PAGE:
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Joy to all

| Monday, December 7, 2015

As winter draws closer, once again public discourse in this country turns in part toward what some call the War on Christmas. As a Jew and as an atheist reflecting on what I see, hear and feel, I have some humble thoughts I’d like to share, especially with my many Christian friends.

I like this time of year. In the cold and the dark, I like how we remember the warmth and the light. I like the ritual around it. I like the rich symbolic language we have for it: bright colors, over-the-top decorations, wreaths, holly, pine trees, snowmen, candles, festive sweets and more. It warms my soul to see how much of ourselves we put into this cheerful effort. One of my favorite rituals as a child was visiting a small shopping mall near my family’s home. Santa was there and, yes, I sat on his lap, but that’s not what I remember most. What I remember most is eating pizza from this one shop they had there, sanctified by the overall experience, while I excitedly watched the enormous and elaborate model train town the mall set up in the central hallway. Its sheer size and detail enthralled me. Every child deserves memories like those.

I understand that many people practice winter rituals as a way to express their Christian faith, and how important those rituals are for reinforcing it. My hope in writing this column, however, is that people might realize that winter celebration — joy in dark times — is for everyone. Our whole civilization does it, not just Christians. The thorny matter is, though, that some symbols reach more broadly than others. When I see an ornately lit tree or a bright red cup, those things instill joy. When I see a manger scene or particularly angel-heavy public decorations, I instead remember that I’m not part of the main group and feel left out in the cold (so to speak). I know many Christians insist as a tenet of faith that the birth of Christ is a universal message meant for everyone. However, insisting on imagery I don’t identify with, when all I want is to feel a little joy, isn’t a good way to spread a message of universal love.

So please, this Christmas, celebrate in whatever way you deem is right. I only ask that you leave room in your words, in your acts and in your hearts for the joy of those like me who may not see the world the way you do. Thank you.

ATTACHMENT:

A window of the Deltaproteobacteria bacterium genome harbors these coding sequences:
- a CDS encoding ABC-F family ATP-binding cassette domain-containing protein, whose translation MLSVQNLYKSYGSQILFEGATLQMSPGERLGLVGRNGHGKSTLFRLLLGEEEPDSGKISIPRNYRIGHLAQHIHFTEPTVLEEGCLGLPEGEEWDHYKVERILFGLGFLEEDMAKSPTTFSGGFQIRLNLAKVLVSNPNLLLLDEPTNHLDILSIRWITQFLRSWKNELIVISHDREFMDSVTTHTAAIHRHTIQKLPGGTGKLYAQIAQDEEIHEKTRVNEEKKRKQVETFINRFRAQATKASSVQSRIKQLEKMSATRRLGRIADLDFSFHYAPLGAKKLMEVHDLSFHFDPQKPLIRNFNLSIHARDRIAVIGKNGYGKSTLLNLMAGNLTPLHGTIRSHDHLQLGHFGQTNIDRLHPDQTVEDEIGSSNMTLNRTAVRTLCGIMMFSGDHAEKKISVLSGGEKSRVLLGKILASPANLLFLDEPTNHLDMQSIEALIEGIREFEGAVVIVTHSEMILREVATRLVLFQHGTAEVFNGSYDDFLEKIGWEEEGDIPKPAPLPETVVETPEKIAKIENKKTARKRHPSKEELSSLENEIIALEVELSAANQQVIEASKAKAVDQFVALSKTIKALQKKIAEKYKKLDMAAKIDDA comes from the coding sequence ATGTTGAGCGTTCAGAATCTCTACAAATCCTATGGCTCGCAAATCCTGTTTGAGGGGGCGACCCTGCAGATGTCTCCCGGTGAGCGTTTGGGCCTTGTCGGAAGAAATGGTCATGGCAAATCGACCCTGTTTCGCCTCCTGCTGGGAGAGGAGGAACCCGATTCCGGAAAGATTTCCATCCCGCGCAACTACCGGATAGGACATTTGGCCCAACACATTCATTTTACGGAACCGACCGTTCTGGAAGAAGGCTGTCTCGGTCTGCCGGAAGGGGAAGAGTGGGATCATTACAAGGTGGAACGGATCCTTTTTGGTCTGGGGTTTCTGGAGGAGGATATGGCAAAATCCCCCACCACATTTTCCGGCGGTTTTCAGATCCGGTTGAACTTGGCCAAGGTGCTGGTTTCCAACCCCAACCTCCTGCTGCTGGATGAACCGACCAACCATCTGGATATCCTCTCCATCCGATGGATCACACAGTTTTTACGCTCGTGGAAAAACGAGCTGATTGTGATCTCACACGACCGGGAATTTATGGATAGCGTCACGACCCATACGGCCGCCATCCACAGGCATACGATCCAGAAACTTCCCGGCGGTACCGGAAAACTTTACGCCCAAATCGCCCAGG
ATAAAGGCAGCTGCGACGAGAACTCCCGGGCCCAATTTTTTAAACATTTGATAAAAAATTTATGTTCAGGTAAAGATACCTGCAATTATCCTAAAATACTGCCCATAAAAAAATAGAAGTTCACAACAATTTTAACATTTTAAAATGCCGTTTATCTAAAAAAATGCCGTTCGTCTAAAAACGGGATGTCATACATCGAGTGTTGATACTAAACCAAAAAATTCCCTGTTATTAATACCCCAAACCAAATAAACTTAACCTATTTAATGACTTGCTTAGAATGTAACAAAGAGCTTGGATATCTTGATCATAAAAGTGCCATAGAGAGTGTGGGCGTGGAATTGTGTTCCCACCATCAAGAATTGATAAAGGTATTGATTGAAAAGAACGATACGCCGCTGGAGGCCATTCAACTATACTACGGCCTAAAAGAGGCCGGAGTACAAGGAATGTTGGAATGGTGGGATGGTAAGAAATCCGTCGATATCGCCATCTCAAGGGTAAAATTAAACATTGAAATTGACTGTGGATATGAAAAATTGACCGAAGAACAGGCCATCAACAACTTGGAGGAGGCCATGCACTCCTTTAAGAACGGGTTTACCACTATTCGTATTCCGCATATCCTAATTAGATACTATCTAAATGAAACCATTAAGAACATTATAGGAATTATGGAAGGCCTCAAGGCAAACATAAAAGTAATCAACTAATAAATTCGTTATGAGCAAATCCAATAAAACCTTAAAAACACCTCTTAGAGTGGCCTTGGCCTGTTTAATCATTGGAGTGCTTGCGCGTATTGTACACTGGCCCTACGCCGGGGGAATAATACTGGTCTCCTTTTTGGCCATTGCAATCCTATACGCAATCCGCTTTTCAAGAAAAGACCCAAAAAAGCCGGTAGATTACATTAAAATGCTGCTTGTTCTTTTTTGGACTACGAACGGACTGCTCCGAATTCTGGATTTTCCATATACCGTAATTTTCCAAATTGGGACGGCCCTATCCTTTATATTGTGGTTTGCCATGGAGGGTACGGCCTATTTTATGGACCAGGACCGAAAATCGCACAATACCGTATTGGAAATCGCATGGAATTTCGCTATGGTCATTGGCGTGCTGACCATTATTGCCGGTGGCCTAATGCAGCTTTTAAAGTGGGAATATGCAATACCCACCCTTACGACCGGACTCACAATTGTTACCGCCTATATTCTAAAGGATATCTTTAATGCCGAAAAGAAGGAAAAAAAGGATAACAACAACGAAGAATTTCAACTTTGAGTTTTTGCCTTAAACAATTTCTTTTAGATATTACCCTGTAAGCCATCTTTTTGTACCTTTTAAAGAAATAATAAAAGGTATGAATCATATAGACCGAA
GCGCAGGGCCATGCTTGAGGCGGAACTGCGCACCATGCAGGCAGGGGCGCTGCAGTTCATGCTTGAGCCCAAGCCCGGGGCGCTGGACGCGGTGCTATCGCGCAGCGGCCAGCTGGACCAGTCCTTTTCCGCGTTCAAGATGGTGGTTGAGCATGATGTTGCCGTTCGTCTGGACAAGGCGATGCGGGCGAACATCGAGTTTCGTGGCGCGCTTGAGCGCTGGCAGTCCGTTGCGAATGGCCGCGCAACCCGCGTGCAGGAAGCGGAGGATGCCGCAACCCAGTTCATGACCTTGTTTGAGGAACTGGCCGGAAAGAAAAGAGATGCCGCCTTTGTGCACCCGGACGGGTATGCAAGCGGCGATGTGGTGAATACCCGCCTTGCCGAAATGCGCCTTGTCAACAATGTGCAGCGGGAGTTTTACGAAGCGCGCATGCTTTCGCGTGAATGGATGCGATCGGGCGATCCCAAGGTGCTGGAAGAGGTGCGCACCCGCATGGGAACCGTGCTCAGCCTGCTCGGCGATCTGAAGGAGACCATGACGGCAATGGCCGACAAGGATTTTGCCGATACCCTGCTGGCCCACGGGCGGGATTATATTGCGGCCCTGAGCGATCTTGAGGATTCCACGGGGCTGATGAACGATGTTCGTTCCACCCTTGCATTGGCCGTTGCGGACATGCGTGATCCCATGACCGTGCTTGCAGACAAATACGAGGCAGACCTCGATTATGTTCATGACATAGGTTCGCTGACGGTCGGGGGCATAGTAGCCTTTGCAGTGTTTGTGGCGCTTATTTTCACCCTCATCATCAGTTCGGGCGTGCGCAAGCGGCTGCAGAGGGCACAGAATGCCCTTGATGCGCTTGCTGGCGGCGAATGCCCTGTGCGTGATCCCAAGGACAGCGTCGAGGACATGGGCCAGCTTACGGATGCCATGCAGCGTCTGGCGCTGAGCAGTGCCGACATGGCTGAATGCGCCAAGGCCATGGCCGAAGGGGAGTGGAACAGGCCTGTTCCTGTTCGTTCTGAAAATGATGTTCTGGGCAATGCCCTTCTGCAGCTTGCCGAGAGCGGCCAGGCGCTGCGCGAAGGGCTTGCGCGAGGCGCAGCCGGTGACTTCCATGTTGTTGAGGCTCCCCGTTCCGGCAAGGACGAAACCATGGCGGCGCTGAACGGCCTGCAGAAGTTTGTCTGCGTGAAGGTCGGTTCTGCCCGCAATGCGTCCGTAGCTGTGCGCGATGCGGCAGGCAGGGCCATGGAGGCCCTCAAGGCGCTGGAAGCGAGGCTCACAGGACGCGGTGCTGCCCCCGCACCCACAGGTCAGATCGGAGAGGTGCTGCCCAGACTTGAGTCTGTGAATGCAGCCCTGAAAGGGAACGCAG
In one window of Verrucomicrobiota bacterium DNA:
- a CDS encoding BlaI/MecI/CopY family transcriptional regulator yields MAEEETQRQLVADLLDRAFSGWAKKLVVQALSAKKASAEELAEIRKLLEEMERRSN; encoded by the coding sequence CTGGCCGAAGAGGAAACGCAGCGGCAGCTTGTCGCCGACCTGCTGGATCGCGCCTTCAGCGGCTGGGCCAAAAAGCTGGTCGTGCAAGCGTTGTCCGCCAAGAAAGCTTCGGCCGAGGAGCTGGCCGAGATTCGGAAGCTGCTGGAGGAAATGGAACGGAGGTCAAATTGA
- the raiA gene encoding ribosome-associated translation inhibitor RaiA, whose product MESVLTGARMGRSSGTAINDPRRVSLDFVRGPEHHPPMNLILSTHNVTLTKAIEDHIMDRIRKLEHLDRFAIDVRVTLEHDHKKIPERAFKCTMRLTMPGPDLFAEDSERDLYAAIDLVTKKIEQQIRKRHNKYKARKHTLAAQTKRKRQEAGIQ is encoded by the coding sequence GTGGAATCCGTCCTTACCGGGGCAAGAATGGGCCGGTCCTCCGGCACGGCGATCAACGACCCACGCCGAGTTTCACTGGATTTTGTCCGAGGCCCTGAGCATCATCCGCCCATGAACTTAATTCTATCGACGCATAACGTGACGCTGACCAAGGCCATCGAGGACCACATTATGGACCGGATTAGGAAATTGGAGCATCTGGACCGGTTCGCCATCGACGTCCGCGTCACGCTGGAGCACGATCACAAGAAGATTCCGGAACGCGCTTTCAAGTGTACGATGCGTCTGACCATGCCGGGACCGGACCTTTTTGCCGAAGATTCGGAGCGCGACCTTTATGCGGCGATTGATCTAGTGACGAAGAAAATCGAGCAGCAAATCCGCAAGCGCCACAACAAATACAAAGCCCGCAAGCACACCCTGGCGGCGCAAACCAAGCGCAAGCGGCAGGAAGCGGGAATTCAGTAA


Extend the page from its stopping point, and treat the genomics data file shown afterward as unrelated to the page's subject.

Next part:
Mike Haskel

graduate student

Nov. 19

The views expressed in this Letter to the Editor are those of the author and not necessarily those of The Observer.

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  • Mark Moore

    Well said.

  • Johnny Whichard

    What a selfish article.

    • João Pedro Santos

      Why is the article self-absorbed? I find the article very good. There is no war on Christmas. Recognizing that there are religious holidays other than Christmas by this time of the year doesn’t forbid anyone of celebrating Christmas.

  • John Robin

    Mike, as a Christian there’s certainly “room in my heart” for you, and I sincerely wish you lots of peace and joy this Christmas season, regardless of whether you share my faith. I consider you a friend.

    At this time of year Christians remember that our hope, our peace, our joy and security, come not from the barrel of a gun, a great political movement, or some notion of manifest human destiny. It comes from a particular defenseless baby born to powerless, impoverished parents from an unimportant region. A baby in a manger -this Child in particular- is not a threat to you or to anyone of good will. If you do not at this time love Him or believe He is who later He claimed to be, that’s completely your choice. I won’t try to pressure you to believe. But if the sight of this child illuminated in the cold makes you feel uncomfortable, I suggest don’t be put off by the scene. Consider it an invitation. Perhaps someday you’ll decide you want to draw a little closer to Him and see for yourself what He’s about.

    Wishing you peace.